Do you have your doubts about Shakespeare? Let's see if we can convince you otherwise!
As all Game of Thrones fans know (as well as everyone who is currently looking solemnly out of the window right now) winter is coming... actually, at the Octagon, The Winter's Tale is coming, and it’s making us look forward to the colder months!
Why? Well The Winter’s Tale is not one of Shakespeare's most famous plays, such as Hamlet or Romeo and Juliet, but director David Thacker thinks it is one of his best - possibly even the best Shakespeare play.
Not convinced? Here are 5 disproved reasons why you shouldn’t come to see Shakespeare’s penultimate play.
I DON'T KNOW THE STORY AND THINK IT WILL BE CONFUSING
Let’s face it, on the surface, all of Shakespeare’s stories are a bit confusing. When you break them down though, the storylines he uses aren’t that much different from those you see in Coronation Street or Eastenders.
Shakespeare was interested in the drama people faced in their lives - and we haven't changed that much in 400 years - we still want to be loved, we still have moments of jealously and sometimes even crave power and money.
Don’t believe that Shakespeare is that relevant? Take Act One from The Winter’s Tale which involves a husband who becomes paranoid and starts to suspect his wife of having an affair with his best mate behind his back. However much his wife protests, he doesn't believe her - until the whole situation reaches a climax and his actions make him responsible for not only her death but also the apparent death of both of his children. Realising the consequences of his jealousy, he falls into a deep depression. Now we think that could definitely be a storyline in a soap, don’t you?
I DON'T LIKE SHAKESPEAREAN LANGUAGE OR I DON’T THINK I WILL UNDERSTAND IT
Shakespeare's language can seem very foreign to us, but it hasn’t survived this long for no good reason! Think of some of the great lines from his plays that we all recognise and use today: “wild goose chase”, “it’s Greek to me”, “the long and short of it”, “you’ve got to be cruel to be kind”, “seen better days”, “all the world’s a stage”, “you suffer green-eyed jealousy”, “you can’t have too much of a good thing” and many more.
Spoken with emotion and passion by our cast we genuinely think you will hear the beauty of the language and fall in love with this play as much as we have.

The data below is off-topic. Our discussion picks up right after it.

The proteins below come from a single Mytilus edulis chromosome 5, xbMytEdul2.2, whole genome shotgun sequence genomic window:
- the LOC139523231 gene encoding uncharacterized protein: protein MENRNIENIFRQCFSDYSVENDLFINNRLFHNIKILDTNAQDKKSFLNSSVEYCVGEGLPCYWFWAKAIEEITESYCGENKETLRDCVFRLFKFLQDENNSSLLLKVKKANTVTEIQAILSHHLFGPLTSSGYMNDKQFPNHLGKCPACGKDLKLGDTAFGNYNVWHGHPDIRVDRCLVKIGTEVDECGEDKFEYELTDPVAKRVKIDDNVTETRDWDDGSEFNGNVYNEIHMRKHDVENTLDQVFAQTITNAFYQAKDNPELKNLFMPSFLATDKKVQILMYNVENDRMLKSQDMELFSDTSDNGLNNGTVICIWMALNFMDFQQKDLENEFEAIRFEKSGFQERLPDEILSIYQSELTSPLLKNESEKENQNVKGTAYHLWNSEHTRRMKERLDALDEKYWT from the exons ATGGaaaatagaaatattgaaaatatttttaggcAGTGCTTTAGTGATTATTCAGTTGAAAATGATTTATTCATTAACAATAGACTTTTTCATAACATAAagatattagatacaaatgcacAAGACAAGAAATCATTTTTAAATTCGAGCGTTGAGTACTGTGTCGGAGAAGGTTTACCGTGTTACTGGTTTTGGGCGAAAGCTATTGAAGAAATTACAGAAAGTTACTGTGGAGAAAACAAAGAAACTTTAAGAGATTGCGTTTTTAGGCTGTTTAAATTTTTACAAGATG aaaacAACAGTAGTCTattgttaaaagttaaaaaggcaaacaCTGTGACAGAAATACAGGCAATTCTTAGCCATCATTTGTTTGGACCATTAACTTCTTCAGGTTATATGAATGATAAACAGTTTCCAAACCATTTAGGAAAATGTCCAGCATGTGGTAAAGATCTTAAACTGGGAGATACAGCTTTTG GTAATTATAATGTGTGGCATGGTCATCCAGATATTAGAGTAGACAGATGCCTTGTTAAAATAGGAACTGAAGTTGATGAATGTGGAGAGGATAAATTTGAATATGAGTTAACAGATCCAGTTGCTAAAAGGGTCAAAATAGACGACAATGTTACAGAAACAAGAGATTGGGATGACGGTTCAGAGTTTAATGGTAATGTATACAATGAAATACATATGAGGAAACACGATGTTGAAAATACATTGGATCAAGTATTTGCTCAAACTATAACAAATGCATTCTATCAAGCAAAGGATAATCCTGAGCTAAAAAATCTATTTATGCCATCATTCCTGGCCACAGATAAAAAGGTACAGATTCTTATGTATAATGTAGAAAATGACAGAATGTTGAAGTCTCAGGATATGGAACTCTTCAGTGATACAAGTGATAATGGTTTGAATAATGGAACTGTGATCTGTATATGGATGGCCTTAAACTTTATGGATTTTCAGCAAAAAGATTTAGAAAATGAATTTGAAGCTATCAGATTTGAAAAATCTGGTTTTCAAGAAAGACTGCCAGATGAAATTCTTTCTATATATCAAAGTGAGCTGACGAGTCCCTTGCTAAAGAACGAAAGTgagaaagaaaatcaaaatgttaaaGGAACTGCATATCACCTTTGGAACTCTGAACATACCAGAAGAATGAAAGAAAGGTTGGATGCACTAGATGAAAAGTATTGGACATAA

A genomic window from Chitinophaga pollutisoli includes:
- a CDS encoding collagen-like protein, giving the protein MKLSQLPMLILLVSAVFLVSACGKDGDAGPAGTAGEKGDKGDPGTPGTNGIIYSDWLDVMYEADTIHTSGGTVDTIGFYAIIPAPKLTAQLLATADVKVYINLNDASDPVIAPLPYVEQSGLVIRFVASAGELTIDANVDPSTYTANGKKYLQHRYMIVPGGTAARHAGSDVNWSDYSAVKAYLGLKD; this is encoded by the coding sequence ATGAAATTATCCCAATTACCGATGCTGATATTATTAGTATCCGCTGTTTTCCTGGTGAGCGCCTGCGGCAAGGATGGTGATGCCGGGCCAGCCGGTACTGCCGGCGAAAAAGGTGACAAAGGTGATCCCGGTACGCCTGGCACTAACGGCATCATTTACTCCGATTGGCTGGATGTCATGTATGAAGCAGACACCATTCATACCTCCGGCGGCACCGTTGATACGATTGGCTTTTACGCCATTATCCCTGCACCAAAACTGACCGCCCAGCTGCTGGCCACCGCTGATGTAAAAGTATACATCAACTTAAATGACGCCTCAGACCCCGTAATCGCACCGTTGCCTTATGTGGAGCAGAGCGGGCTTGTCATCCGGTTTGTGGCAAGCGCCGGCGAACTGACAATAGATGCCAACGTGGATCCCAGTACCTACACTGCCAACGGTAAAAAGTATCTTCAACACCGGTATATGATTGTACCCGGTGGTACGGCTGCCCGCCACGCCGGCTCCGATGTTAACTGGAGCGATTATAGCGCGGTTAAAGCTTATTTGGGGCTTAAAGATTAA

IT SOUNDS LIKE IT WILL BE DEPRESSING
Okay, so the first act isn't a laugh a minute (see above) but this is a story of two halves unlike any other of Shakespeare's plays. The second act is one of laughter, music and dance. The cast bring to life the beauty and joy of Bohemia. In modern day terms it’s a bit like Escape to the County, a picturesque idyllic village where you can practice mindfulness.
Not only that but the whole story is based on forgiveness and love, so you can trust us that by the end you will feel uplifted and hopeful, convinced that however bad a situation is, friendship and love can make it better - it will all be alright again!
IT WILL BE OLD FASHIONED
It won't be quite Baz Luhrmann’s Romeo + Juliet, but this won't be the traditional tights and ruffs production either. This will be stylish production set in Georgian Lancashire with gorgeous costumes, an impressive set and music specially created for this production. We have a brilliant team working on the production including Adrian Johnston who is composing the music (his previous experience includes music for films including Brideshead Revisited, Becoming Jane and Lassie) as well as cast whose credits include Emmerdale, Coronation Street, the RSC, National Theatre and West End to name just a few.
It will be beautiful, bold and fresh!
IT WILL BE REALLY BORING
Like we mentioned earlier, this is a story of two halves. Act One is a condensed Shakespearean tragedy (in comparison, Hamlet takes a whole 5 acts to reach its climax!) so the story will be fast-paced and psychologically gripping.
Act Two is a love story, full of forbidden love and youthful persistence. Again in a lot of Shakespeare's plays this could be the whole play.
There really is so much going on that you will be carried along with this engaging love story until the most extraordinary final climax ever seen in a Shakespeare play.
Boring? With all that happening, there’s no way!
So there you have it! Why not come and see one of Shakespeare’s greatest plays in Bolton this Autumn – you don’t really have a reason not to!
The Winter’s Tale plays from Fri 21 October – Sat 5 November 2016 with tickets from £11